Why Use Semantic HTML?

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Kyrnin, Jennifer. "Why Use Semantic HTML?" ThoughtCo, Jul. 5, 2017, thoughtco.com/why-use-semantic-html-3468271. Kyrnin, Jennifer. (2017, July 5). Why Use Semantic HTML? Retrieved from https://www.thoughtco.com/why-use-semantic-html-3468271 Kyrnin, Jennifer. "Why Use Semantic HTML?" ThoughtCo. https://www.thoughtco.com/why-use-semantic-html-3468271 (accessed October 21, 2017).
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An important principal of the Web Standards movement that is responsible for the industry we have today is the idea of using HTML elements for what they are rather than how they may appear in the browser by default. This is known as using Semantic HTML.

What is Semantic HTML

Semantic HTML or semantic markup is HTML that introduces meaning to the web page rather than just presentation. For example, a <p> tag indicates that the enclosed text is a paragraph.

This is both semantic and presentational, because people know what paragraphs are and browsers know how to display them.

On the flip side of this equation, tags like <b> and <i> are not semantic, because they define only how the text should look (bold or italic) and do not provide any additional meaning to the markup.

Examples of semantic HTML tags include the header tags <h1> through <h6>, <blockquote>, <code> and <em>. There are many more semantic HTML tags that can be used as you build a standards-compliant website.

Why You Should Care About Semantics

The benefit of writing semantic HTML stems from what should be the driving goal of any web page— the desire to communicate. By adding semantic tags to your document, you provide additional information about that document, which aids in communication. Specifically, semantic tags make it clear to the browser what the meaning of a page and its content is.

That clarity is also communicated with search engines, ensuring that the right pages are delivered for the right queries.

Semantic HTML tags provide information about the contents of those tags that goes beyond just how they look on a page. Text that is enclosed in the <code> tag is immediately recognized by the browser as some type of coding language.

Instead of trying to render that code, the browser understands that you are using that text as an example of the code for the purposes of an article or online tutorial of some kind.

Using semantic tags gives you many more hooks for styling your content. Perhaps today you prefer to have your code samples display in the default browser style, but tomorrow, you want to call them out with a gray background color, and later you want to define the precise mono-spaced font family or font stack to use for your samples. You can easily do all of these things by using semantic markup and smartly applied CSS.

Use Semantic Tags Correctly

When you want to use semantic tags to convey meaning rather than for presentation purposes, you need to be careful that you don't use them incorrectly simply for their common display properties. Some of the most commonly misused semantic tags include:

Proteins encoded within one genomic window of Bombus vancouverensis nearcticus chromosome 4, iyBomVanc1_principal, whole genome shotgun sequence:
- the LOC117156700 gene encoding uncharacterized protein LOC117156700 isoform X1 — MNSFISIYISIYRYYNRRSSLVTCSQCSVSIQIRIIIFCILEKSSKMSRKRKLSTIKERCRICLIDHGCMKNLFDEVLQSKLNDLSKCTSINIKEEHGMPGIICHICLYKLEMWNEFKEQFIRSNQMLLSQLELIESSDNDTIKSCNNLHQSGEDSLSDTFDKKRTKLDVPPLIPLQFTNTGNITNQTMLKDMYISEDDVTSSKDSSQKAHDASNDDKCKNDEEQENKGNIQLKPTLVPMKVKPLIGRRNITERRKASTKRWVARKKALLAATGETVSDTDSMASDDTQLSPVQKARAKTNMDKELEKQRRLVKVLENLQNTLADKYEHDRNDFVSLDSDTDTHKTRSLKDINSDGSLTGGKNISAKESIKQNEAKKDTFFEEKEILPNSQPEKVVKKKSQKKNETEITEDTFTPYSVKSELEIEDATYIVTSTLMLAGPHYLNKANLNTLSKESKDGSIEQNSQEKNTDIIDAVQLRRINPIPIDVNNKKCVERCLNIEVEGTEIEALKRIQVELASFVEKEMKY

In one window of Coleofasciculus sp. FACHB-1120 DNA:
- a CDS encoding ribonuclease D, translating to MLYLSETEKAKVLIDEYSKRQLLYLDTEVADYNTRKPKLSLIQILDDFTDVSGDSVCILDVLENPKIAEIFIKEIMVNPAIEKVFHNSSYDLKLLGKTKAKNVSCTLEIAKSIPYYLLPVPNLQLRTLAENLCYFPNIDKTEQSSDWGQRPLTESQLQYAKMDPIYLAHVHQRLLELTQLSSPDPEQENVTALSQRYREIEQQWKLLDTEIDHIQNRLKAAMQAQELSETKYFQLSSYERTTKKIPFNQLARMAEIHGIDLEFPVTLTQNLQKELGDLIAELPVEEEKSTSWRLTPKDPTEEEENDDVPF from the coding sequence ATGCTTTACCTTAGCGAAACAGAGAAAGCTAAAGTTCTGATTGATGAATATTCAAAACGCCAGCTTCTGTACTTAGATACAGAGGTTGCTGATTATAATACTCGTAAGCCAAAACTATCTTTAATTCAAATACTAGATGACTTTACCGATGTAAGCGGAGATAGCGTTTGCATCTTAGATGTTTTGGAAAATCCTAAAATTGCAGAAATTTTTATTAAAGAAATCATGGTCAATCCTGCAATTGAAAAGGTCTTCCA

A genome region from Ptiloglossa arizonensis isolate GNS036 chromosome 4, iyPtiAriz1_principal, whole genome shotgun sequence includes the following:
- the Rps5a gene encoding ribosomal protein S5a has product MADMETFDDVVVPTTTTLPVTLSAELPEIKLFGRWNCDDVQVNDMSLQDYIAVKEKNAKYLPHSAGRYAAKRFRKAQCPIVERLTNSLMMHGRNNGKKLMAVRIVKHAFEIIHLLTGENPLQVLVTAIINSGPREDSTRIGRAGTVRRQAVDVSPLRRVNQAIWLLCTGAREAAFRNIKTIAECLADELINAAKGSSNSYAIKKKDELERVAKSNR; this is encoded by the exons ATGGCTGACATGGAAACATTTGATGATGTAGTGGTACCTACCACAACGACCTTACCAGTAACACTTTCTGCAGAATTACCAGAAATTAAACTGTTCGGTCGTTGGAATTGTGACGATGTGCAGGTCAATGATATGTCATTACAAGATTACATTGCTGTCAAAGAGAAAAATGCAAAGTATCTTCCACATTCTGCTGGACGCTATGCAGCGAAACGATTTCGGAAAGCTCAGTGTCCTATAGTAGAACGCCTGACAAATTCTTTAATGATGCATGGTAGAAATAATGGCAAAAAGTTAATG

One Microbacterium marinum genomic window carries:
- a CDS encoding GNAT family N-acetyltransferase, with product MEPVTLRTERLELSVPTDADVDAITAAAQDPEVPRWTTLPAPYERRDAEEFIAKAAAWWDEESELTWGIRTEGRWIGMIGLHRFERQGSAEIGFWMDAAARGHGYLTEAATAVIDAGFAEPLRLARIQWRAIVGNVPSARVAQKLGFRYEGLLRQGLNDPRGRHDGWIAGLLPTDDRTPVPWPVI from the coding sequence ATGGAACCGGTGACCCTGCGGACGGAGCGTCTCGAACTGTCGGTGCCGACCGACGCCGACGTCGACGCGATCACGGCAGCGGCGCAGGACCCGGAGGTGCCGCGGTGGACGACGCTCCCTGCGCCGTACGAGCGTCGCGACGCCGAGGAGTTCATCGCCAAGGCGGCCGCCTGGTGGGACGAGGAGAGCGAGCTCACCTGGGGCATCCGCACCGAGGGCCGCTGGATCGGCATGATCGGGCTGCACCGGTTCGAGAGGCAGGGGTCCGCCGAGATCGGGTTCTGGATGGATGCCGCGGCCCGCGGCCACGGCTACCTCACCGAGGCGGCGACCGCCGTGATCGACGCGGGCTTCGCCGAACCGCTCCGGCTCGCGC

• blockquote - Some people use the <blockquote> tag for indenting text that is not a quotation. This is because blockquotes are indented by default. If you simply want to benefits of indentation, but the text is not a blockquote, use CSS margins instead.
  • p - Some web editors use <p>&nbsp;</p> (a non-breaking space contained in a paragraoph) to add extra space between page elements, rather than defining actual paragraphs for the text of that page. As with the previously mentioned indenting example, you should use the margin or padding style property to add space.
  • ul - Like blockquote, enclosing text inside a <ul> tag indents that text in most browsers. This is both semantically incorrect and invalid HTML, as only <li> tags are valid within a <ul> tag. Again, use the margin or padding style to indent text.
  • h1–h6 - The heading tags can be used to make fonts bigger and bolder, but if the text is not a heading, it should not be inside a heading tag. Use the font-weight and font-size CSS properties instead if you want to change the size or weight of specific text on your page..

By using HTML tags that have meaning, you create pages that impart more information than by just surrounding everything with <div> tags. 

Which HTML Tags Are Semantic?

While nearly every HTML4 tag and all the HTML5 tags have a semantic meaning, some tags are primarily semantic in nature.

For example, HTML5 has redefined the meaning of the <b> and <i> tags to be semantic. The <b> tag doesn't convey extra importance, but rather text that is typically rendered in bold. The <i> tag also doesn't convey extra importance or emphasis, but rather defines text that is typically rendered in italics.

Semantic HTML Tags

<blockquote>Long quotation
<address>Address for author(s) of the document
<code>Code reference
<tt>Teletype text
<div>Logical division
<span>Generic inline style container
<del>Deleted text
<ins>Inserted text
<strong>Strong emphasis
<h1>First-level headline
<h2>Second-level headline
<h3>Third-level headline
<h4>Fourth-level headline
<h5>Fifth-level headline
<h6>Sixth-level headline
<hr>Thematic break
<kbd>Text to be entered by the user
<pre>Pre-formatted text
<q>Short inline quotation
<samp>Sample output
<var>Variable or user defined text


Original article by Jennifer Krynin. Edited by Jeremy Girard on 7/5/17